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First Drive: Saab 9-5. Image by Charlie Magee.

First Drive: Saab 9-5
Bjorn Again Saab introduces its new 9-5, a car that's tasked with saving the Swedish firm.


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| First Drive | Sweden | 2010 Saab 9-5 |

Saved at the last minute by Dutch sportscar company Spyker, Saab has won a reprieve. Usefully this new 9-5 was waiting in the wings to be launched, the big saloon replacing a 13-year old model. Saab is promising big things in the coming years, and the 9-5 is the starting point. It's a promising one, too.

In the Metal

It's big; the 9-5 now fits more comfortably into the size category where it's meant to compete. Specifically that's the area dominated by the BMW 5 Series, Mercedes-Benz E-Class and Audi A6. Saab sees the 9-5's most obvious rival among that three as the A6, Saab considering the 9-5 a more individual, understated choice compared to its German rivals. The styling reflects this, with the 9-5 being a relatively restrained looker. Some of the details have been exaggerated over its predecessor, with the front grille and air intakes in particular giving the big saloon a strong presence when you spot it in the rear-view mirror, but otherwise it's an elegant, flowing shape.

Its size does mean lots of space inside and in the boot, while the cabin is pure Saab, with quirks like the cool 'nightpanel' instrument dimming button and transmission tunnel mounted ignition present and correct. That ignition is now a button push - all 9-5s come with keyless start. Thanks to great seats and all that space the cabin is comfortable, but the materials and layout of the controls lack the more substantial feel and look of the 9-5's best premium rivals. It's a cut above the mainstream inside, but it doesn't quite exude the quality of its German adversaries.

What you get for your Money

Saab realises it's going to have to work hard to convince buyers out of the more obvious German cars, which means a relatively generous standard kit list. There's keyless start, Bluetooth telephony, automatic headlamps, dual-zone climate control, leather seats, MP3/iPod integration, heated seats, cruise control and parking sensors. Three engines will be initially offered: a 2.0-litre turbo petrol, a 2.0-litre turbodiesel and a turbocharged 3.0-litre V6. The flagship gets an automatic and four-wheel drive as standard, these available optionally elsewhere in the range.

Driving it

Taking on and beating the established sporting benchmark of BMW's 5 Series isn't really what the 9-5 is about. At least, that's what Saab is saying, though the option of an adaptive suspension system with three settings does suggest that the Swedes recognise that buyers in this market want some driver appeal. And the 9-5 delivers it, in the relaxed, refined and unfussy way that the Swedes seem to excel at. The 9-5 feels big, but it's wieldy, the suspension providing good ride comfort and control. There's not much in the way of steering feel, but the 9-5 does get down the road with fluidity that'll suit its intended audience.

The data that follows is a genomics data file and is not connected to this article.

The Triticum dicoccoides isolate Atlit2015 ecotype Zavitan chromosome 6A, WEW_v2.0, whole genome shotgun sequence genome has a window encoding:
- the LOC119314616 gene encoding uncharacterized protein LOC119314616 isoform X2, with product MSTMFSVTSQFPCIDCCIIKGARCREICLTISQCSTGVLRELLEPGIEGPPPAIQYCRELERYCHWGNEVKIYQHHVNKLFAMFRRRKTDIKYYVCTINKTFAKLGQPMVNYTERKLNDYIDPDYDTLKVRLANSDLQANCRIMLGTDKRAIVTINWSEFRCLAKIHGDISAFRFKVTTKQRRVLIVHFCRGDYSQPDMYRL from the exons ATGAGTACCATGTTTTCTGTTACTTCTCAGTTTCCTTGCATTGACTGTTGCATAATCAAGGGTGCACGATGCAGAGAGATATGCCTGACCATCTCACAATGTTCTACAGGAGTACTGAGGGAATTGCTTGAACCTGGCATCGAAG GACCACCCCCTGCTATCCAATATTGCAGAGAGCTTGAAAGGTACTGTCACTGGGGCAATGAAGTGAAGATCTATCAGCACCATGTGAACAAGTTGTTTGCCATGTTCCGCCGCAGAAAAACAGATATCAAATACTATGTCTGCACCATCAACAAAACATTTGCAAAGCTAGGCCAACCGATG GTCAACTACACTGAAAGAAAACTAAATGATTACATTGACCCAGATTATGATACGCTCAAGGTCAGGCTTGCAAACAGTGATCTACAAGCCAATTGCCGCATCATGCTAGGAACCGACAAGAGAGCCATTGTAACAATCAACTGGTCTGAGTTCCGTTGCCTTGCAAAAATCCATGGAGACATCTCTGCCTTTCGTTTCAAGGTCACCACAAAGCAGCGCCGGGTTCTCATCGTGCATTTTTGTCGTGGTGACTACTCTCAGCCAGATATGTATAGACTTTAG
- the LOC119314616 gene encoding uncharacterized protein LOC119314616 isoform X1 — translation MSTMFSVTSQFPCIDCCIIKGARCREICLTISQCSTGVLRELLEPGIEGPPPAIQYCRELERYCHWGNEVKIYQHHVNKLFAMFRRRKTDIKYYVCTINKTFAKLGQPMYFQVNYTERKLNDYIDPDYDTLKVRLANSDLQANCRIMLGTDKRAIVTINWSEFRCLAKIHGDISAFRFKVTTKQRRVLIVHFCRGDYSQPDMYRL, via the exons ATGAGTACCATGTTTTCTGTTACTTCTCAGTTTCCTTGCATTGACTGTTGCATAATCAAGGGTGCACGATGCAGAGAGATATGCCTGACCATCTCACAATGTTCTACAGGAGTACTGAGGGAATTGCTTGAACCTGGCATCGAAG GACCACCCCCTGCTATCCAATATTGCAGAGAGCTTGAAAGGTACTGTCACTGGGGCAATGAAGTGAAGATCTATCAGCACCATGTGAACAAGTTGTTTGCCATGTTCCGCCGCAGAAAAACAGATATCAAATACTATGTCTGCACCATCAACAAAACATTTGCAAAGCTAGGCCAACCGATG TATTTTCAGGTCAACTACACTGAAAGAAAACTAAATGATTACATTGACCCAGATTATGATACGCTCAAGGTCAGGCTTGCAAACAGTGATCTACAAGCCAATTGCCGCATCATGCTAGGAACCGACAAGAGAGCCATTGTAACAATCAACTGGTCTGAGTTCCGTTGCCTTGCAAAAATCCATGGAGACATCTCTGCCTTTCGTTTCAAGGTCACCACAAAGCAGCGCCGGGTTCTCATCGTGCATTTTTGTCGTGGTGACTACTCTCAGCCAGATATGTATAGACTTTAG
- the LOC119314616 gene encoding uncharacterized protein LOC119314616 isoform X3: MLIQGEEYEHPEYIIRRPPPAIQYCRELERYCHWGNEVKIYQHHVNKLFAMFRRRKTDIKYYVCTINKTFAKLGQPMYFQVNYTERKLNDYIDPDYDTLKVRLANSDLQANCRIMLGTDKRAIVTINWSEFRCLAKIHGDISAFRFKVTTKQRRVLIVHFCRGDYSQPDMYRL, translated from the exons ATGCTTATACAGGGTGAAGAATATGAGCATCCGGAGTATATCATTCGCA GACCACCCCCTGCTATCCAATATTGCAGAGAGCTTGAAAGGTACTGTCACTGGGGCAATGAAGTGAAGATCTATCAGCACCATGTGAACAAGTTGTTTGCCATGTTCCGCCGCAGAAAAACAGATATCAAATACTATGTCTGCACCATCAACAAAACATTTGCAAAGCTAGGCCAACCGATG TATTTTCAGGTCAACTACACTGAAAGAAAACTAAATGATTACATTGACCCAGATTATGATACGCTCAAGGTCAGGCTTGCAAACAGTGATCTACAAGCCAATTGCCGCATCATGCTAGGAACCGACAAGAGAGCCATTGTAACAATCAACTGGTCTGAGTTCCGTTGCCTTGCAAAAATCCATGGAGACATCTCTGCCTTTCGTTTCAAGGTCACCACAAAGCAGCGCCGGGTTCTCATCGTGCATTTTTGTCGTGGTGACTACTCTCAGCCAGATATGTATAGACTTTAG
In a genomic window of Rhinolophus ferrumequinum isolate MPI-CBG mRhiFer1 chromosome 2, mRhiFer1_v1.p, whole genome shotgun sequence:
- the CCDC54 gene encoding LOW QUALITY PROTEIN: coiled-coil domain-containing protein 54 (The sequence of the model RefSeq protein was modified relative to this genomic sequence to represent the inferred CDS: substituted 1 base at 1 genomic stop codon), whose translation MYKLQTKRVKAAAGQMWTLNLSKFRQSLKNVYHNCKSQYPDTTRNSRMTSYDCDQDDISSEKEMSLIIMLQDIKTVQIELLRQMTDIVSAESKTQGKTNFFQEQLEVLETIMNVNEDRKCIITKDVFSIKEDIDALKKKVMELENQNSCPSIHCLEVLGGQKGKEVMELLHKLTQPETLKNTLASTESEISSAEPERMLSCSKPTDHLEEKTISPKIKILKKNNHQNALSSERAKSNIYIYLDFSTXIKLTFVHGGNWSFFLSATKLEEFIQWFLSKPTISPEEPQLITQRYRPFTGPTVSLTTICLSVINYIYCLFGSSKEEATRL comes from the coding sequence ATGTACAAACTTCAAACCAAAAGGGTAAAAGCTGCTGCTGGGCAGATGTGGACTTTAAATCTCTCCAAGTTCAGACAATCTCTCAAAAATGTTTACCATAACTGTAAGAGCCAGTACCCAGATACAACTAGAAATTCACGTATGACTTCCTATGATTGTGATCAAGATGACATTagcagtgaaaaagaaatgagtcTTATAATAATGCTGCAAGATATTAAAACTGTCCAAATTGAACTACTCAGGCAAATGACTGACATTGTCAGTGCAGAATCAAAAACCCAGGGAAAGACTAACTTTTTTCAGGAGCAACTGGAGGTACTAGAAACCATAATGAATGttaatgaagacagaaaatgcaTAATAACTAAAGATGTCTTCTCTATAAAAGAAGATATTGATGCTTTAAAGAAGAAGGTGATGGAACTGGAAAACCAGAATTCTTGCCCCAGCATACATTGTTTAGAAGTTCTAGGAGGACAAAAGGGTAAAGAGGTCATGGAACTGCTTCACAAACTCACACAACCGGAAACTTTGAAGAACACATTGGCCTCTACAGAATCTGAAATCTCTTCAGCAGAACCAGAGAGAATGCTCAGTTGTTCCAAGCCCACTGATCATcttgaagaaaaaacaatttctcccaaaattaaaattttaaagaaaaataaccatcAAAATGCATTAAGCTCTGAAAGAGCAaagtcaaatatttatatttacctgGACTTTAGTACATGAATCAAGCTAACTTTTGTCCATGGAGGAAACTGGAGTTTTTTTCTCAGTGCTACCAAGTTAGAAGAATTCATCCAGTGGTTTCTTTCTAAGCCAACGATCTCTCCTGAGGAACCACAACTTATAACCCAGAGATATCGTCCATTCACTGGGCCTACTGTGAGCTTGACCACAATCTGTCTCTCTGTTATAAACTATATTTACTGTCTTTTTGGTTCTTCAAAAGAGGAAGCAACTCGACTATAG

The engines (all turbocharged) provide decent if not scintillating performance. The diesels will be the biggest sellers, with the 157bhp 2.0-litre TiD providing respectable pace combined with tax-friendly emissions and good economy - 62mph arrives in 9.9 seconds and the combined consumption and emissions figures of 53.2mpg and 139g/km are very competitive in its class.

The turbocharged petrol 2.0-litre engine feels livelier, but that's at odds with the otherwise relaxed gait of the 9-5. The 296bhp 2.8-litre V6 all-wheel drive flagship feels quick, but there's little incentive to push it hard, the engine note not particularly rousing, nor the drive particularly involving. Underlining that is an automatic gearbox that might feature paddle-shifters but doesn't allow you to override the transmission when it's in automatic mode. It's a busy gearbox too, the shifts themselves not always particularly smooth.

Worth Noting

The 9-5 will be introduced in the UK in July with three engines. Two more will follow in 2011: a 1.6-litre turbocharged petrol with 177bhp and a more powerful 2.0-litre turbodiesel with 187bhp. Only offered as a four-door this year, a 9-5 estate will join the saloon next year. Four-wheel drive is available on all but the entry-level 1.6T, it bringing additional traction but at the expense of economy and emissions.


Best in its smaller, more economical, front-wheel drive derivatives, the new 9-5 is a capable competitor in the premium market. It is generously proportioned, equipped and priced and looks great. It's been a long time coming, but the Saab 9-5 seems to have been worth the wait.

Kyle Fortune - 3 Jun 2010

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2010 Saab 9-5. Image by Saab.2010 Saab 9-5. Image by Saab.2010 Saab 9-5. Image by Charlie Magee.2010 Saab 9-5. Image by Charlie Magee.2010 Saab 9-5. Image by Charlie Magee.

2010 Saab 9-5. Image by Charlie Magee.2010 Saab 9-5. Image by Charlie Magee.2010 Saab 9-5. Image by Charlie Magee.2010 Saab 9-5. Image by Charlie Magee.2010 Saab 9-5. Image by Charlie Magee.

2010 Saab 9-5. Image by Charlie Magee.

2010 Saab 9-5. Image by Charlie Magee.

2010 Saab 9-5. Image by Charlie Magee.

2010 Saab 9-5. Image by Charlie Magee.

2010 Saab 9-5. Image by Charlie Magee.


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